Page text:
At a minimum, you should ensure that the logos, name tags, and other accessories are not unreasonably large. A good rule of thumb is to make sure that such patchwork is no larger than the size of a credit card. By managing the size of the emblem, you’re minimizing the area that could be compromised if the FR garment were to catch fire. Want to know more about preventing fires in the oil field? Check out our blog "Fire Prevention for the Oil and Gas Industry".
Implementing an FR Clothing Program
Employers are required to provide the necessary PPE to their employees. And you need to know that you’re buying the right gear for the job.
When shopping for FR Clothing, there are several things to keep in mind. You’ll want to make sure that the company is knowledgeable on garment cleaning and maintenance. You’ll want to know that the pants, gloves, jackets or overalls that you buy are compliant with OSHA. And, they should be able to provide insight into replacement schedules. They should also understand the unique hazards that you face in the oil and gas industry. That’s the only way you can be sure that your team has the gear they need to stay safe.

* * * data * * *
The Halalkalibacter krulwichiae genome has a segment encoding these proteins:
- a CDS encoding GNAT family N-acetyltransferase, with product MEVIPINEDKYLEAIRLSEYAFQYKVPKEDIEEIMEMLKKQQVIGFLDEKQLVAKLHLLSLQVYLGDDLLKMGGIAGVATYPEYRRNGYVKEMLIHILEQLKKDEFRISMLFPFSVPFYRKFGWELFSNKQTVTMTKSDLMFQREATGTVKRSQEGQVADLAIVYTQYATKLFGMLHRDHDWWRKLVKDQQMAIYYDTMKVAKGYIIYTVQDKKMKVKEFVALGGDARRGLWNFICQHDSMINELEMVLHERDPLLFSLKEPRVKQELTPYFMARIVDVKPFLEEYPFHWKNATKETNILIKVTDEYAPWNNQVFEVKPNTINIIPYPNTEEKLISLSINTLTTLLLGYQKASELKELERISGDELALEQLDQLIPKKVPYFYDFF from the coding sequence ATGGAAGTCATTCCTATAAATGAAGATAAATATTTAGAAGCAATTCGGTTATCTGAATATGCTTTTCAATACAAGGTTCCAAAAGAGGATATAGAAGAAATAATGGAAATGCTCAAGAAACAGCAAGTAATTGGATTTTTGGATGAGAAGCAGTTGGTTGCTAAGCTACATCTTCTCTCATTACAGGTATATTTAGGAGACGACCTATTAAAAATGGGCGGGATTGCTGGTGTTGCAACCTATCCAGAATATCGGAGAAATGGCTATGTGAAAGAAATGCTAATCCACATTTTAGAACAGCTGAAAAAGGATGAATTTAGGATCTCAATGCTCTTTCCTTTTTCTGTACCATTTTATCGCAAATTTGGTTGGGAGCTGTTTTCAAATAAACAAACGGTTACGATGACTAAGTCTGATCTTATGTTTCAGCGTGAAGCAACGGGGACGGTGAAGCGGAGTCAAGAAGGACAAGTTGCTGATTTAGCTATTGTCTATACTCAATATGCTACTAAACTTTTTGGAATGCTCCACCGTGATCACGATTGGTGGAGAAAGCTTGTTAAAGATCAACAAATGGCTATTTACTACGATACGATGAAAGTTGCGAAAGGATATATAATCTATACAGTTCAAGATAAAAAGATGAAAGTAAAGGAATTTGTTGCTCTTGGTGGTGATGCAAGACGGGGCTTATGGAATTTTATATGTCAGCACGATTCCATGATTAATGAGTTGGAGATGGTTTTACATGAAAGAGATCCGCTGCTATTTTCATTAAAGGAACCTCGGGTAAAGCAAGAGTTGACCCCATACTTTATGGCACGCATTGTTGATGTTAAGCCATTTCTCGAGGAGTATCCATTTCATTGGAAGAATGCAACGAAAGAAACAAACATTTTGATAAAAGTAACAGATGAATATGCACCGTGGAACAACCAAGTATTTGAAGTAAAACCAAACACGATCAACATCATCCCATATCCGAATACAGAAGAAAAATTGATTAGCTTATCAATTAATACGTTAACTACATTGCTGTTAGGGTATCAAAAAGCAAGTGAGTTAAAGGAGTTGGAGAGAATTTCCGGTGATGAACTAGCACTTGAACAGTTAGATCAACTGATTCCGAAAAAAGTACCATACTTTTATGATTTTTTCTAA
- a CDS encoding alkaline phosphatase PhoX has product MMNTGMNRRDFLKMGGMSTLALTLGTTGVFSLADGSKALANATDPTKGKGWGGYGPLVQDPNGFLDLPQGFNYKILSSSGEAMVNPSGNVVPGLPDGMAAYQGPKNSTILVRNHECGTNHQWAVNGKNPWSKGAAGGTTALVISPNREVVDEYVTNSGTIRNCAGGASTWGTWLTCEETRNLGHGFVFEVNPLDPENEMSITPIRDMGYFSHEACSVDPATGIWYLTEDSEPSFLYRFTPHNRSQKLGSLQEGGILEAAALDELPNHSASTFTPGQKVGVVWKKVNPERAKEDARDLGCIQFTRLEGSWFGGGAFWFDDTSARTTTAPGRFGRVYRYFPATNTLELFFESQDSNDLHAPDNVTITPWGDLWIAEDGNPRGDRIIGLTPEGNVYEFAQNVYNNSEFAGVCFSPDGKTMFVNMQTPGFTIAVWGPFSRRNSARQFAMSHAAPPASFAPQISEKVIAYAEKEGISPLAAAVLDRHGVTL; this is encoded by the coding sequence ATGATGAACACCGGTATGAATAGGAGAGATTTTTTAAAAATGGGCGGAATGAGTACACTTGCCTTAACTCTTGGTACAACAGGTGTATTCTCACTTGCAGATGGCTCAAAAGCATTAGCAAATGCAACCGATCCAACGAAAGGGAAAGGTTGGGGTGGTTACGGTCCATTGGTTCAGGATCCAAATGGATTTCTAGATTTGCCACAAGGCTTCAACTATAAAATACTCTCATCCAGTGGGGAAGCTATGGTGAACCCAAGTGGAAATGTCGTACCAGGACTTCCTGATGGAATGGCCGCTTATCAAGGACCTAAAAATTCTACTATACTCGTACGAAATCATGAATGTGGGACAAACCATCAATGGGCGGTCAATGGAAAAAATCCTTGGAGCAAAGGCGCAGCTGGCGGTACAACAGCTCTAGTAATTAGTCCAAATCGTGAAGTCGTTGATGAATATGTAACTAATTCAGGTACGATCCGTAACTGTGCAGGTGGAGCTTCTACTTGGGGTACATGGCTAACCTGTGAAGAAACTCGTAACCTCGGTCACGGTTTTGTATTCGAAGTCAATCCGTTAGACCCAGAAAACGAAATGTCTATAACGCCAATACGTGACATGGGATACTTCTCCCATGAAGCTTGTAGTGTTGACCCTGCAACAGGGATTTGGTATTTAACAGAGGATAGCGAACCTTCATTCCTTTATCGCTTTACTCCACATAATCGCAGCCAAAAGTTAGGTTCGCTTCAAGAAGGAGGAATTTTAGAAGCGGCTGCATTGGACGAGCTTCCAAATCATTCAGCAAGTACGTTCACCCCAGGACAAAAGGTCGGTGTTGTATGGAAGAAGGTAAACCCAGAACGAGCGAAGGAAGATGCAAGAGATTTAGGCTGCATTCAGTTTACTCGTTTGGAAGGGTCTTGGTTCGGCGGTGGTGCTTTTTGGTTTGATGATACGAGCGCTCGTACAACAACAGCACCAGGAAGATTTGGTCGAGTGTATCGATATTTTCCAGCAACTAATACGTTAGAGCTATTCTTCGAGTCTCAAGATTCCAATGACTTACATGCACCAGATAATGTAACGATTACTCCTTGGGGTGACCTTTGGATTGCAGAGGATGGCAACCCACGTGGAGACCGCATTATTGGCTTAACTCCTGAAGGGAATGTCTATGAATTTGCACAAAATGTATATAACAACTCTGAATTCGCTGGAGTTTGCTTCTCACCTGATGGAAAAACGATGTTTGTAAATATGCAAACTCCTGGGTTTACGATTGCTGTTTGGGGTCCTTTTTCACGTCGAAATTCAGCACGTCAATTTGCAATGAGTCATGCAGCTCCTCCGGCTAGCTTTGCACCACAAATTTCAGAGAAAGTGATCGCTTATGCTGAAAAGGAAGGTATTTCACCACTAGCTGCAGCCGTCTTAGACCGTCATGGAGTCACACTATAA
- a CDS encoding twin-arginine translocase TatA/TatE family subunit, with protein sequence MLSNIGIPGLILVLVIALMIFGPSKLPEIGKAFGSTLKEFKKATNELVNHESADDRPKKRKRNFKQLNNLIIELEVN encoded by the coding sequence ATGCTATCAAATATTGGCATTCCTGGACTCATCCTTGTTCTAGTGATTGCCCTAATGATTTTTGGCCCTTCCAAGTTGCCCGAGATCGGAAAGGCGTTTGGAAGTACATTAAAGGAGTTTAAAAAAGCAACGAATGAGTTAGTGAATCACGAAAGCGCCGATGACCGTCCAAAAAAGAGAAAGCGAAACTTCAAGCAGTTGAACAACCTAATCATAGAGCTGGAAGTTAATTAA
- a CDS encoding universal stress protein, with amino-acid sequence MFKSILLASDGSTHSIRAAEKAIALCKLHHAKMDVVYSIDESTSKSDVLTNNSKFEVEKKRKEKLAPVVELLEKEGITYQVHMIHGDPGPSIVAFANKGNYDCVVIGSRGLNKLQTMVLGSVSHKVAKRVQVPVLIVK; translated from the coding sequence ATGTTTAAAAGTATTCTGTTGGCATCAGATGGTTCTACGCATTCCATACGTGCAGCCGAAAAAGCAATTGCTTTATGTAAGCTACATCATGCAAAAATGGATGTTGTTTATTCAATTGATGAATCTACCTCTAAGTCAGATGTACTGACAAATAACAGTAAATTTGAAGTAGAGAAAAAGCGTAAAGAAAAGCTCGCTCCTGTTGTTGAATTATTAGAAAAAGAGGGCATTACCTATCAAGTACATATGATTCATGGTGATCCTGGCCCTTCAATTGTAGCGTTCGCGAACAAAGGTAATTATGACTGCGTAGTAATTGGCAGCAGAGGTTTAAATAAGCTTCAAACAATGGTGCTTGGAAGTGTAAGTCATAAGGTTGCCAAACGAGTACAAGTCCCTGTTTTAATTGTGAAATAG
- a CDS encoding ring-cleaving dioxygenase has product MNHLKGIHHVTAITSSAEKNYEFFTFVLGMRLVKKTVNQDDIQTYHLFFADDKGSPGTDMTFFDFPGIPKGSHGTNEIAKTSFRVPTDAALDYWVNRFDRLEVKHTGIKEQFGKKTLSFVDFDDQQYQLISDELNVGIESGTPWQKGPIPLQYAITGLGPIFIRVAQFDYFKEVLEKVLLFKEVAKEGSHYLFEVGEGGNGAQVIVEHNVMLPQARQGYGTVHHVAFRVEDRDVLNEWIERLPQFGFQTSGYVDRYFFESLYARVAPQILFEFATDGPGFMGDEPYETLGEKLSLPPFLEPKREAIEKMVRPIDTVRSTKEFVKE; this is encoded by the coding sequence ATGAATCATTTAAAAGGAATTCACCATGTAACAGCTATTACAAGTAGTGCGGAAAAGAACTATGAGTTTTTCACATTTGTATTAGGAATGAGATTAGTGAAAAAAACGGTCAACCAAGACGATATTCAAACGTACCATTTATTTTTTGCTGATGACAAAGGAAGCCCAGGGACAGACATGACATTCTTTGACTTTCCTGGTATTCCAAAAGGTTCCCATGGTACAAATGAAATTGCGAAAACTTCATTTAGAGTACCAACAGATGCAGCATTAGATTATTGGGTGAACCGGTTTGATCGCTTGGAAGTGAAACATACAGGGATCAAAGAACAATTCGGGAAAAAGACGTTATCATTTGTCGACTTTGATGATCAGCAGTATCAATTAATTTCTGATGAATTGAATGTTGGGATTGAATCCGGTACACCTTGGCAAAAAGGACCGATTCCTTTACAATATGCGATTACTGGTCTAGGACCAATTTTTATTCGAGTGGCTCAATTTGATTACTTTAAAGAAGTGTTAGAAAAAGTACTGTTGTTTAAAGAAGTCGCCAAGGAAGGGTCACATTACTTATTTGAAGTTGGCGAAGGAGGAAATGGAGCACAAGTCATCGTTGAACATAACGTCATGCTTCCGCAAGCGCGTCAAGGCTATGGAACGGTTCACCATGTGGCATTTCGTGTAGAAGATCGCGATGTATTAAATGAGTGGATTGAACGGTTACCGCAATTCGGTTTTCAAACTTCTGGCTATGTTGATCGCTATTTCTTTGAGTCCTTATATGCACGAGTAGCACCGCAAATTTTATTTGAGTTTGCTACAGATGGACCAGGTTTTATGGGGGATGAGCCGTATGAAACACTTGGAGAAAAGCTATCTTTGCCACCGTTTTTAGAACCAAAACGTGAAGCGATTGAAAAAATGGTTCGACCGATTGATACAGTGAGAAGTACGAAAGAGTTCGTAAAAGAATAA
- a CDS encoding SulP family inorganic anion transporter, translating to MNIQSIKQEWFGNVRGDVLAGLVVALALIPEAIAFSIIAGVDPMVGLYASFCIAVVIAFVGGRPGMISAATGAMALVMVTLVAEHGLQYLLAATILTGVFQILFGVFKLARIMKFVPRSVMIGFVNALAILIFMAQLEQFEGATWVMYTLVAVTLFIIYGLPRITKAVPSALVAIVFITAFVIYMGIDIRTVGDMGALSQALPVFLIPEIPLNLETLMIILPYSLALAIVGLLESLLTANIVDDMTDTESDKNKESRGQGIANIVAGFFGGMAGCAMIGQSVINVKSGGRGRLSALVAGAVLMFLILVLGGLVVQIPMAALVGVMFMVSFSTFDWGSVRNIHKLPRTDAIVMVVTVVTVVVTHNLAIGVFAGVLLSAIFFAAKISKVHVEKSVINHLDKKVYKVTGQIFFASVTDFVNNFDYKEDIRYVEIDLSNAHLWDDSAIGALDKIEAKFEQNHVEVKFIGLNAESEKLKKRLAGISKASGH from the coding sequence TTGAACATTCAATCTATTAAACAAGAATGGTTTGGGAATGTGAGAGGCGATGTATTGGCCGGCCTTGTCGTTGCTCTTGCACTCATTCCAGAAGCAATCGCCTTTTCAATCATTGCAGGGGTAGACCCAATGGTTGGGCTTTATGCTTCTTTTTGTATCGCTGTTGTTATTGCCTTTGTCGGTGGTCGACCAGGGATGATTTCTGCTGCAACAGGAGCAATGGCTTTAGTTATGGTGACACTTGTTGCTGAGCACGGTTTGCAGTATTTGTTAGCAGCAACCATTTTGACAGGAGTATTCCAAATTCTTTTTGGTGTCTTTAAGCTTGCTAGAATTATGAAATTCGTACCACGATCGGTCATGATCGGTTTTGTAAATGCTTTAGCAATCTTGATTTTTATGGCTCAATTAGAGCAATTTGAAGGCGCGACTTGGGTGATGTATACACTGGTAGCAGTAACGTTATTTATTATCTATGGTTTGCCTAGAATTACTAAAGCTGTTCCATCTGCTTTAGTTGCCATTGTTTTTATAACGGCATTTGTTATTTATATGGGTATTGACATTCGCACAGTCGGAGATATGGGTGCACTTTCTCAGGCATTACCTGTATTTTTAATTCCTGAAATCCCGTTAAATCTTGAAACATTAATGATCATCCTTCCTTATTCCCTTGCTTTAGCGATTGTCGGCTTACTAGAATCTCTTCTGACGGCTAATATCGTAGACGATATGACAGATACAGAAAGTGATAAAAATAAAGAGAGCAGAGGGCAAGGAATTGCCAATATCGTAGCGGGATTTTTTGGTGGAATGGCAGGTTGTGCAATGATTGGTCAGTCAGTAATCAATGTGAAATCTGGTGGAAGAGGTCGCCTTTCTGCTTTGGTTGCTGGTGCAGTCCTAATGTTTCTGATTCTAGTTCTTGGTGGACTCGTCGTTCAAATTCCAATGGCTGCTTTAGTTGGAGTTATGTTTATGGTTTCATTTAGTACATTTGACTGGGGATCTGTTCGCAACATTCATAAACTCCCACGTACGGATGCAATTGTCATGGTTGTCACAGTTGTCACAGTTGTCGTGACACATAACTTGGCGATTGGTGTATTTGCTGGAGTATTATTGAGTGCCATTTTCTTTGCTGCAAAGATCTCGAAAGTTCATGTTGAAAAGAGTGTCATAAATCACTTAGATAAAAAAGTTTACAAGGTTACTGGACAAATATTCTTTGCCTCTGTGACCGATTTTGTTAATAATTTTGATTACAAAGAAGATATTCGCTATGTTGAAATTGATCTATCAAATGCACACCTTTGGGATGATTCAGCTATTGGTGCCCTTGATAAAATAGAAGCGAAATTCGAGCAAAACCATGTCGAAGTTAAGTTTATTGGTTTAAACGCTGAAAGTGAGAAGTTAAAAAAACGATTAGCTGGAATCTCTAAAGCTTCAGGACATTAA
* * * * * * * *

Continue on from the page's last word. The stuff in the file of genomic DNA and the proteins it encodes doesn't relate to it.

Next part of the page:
Oil and gas is perhaps one of the most dangerous industries out there. There’s rarely another that is more exposed to the risk of fires and explosions. Making sure your workers are equipped with the best FR Clothing and PPE is crucial.
Let’s get them in the right gear.
And get them home safe!